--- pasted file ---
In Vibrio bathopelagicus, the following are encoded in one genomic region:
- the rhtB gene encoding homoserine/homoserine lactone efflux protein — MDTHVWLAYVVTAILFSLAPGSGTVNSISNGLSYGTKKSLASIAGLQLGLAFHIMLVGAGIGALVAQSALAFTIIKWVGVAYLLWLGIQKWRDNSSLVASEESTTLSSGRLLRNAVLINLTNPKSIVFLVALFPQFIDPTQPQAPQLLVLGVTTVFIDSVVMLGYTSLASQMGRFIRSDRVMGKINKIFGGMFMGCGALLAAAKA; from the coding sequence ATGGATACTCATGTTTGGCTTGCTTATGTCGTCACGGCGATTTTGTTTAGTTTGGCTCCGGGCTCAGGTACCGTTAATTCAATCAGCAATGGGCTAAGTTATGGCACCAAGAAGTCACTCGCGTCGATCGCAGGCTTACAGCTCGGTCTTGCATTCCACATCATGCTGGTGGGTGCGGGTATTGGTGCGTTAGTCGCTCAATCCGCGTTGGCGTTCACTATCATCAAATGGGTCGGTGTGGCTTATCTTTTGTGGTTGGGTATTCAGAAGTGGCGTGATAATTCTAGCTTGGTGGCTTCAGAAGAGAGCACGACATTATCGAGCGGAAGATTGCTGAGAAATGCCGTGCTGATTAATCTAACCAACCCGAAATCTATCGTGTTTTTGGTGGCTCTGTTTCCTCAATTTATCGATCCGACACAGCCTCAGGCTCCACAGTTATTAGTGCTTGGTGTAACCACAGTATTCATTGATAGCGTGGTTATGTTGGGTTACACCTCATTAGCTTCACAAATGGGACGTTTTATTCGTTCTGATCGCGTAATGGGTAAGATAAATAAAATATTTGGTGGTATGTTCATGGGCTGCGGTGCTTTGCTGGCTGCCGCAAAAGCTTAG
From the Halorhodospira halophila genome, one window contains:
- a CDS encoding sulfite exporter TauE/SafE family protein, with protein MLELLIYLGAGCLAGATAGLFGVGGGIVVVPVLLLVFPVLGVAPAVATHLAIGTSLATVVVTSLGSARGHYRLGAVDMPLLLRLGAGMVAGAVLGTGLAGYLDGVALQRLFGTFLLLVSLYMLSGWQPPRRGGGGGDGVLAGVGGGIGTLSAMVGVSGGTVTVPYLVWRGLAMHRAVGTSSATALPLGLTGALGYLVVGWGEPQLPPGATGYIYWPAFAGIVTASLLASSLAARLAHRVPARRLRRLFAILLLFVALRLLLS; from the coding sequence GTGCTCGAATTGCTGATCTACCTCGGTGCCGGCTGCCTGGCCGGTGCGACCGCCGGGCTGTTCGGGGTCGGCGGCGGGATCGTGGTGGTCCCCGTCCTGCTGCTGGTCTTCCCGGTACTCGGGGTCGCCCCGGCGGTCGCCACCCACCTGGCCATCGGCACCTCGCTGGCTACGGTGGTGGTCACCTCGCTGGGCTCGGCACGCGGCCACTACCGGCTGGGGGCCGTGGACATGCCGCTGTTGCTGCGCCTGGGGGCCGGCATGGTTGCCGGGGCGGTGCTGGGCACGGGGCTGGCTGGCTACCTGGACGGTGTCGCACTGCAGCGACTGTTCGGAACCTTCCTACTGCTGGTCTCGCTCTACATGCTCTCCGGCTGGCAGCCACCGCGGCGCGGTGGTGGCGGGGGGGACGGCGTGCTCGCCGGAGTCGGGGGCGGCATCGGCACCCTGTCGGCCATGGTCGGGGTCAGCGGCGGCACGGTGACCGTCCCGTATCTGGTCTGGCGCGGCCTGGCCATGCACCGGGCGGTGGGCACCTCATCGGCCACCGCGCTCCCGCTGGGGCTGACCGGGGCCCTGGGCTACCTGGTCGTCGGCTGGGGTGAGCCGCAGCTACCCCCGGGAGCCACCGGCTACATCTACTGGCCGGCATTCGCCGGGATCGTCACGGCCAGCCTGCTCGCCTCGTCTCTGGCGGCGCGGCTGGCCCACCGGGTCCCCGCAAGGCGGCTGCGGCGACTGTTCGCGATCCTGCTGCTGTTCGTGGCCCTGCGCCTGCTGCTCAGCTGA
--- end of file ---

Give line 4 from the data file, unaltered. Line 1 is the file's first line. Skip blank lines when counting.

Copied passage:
- a CDS encoding sulfite exporter TauE/SafE family protein, with protein MLELLIYLGAGCLAGATAGLFGVGGGIVVVPVLLLVFPVLGVAPAVATHLAIGTSLATVVVTSLGSARGHYRLGAVDMPLLLRLGAGMVAGAVLGTGLAGYLDGVALQRLFGTFLLLVSLYMLSGWQPPRRGGGGGDGVLAGVGGGIGTLSAMVGVSGGTVTVPYLVWRGLAMHRAVGTSSATALPLGLTGALGYLVVGWGEPQLPPGATGYIYWPAFAGIVTASLLASSLAARLAHRVPARRLRRLFAILLLFVALRLLLS; from the coding sequence GTGCTCGAATTGCTGATCTACCTCGGTGCCGGCTGCCTGGCCGGTGCGACCGCCGGGCTGTTCGGGGTCGGCGGCGGGATCGTGGTGGTCCCCGTCCTGCTGCTGGTCTTCCCGGTACTCGGGGTCGCCCCGGCGGTCGCCACCCACCTGGCCATCGGCACCTCGCTGGCTACGGTGGTGGTCACCTCGCTGGGCTCGGCACGCGGCCACTACCGGCTGGGGGCCGTGGACATGCCGCTGTTGCTGCGCCTGGGGGCCGGCATGGTTGCCGGGGCGGTGCTGGGCACGGGGCTGGCTGGCTACCTGGACGGTGTCGCACTGCAGCGACTGTTCGGAACCTTCCTACTGCTGGTCTCGCTCTACATGCTCTCCGGCTGGCAGCCACCGCGGCGCGGTGGTGGCGGGGGGGACGGCGTGCTCGCCGGAGTCGGGGGCGGCATCGGCACCCTGTCGGCCATGGTCGGGGTCAGCGGCGGCACGGTGACCGTCCCGTATCTGGTCTGGCGCGGCCTGGCCATGCACCGGGCGGTGGGCACCTCATCGGCCACCGCGCTCCCGCTGGGGCTGACCGGGGCCCTGGGCTACCTGGTCGTCGGCTGGGGTGAGCCGCAGCTACCCCCGGGAGCCACCGGCTACATCTACTGGCCGGCATTCGCCGGGATCGTCACGGCCAGCCTGCTCGCCTCGTCTCTGGCGGCGCGGCTGGCCCACCGGGTCCCCGCAAGGCGGCTGCGGCGACTGTTCGCGATCCTGCTGCTGTTCGTGGCCCTGCGCCTGCTGCTCAGCTGA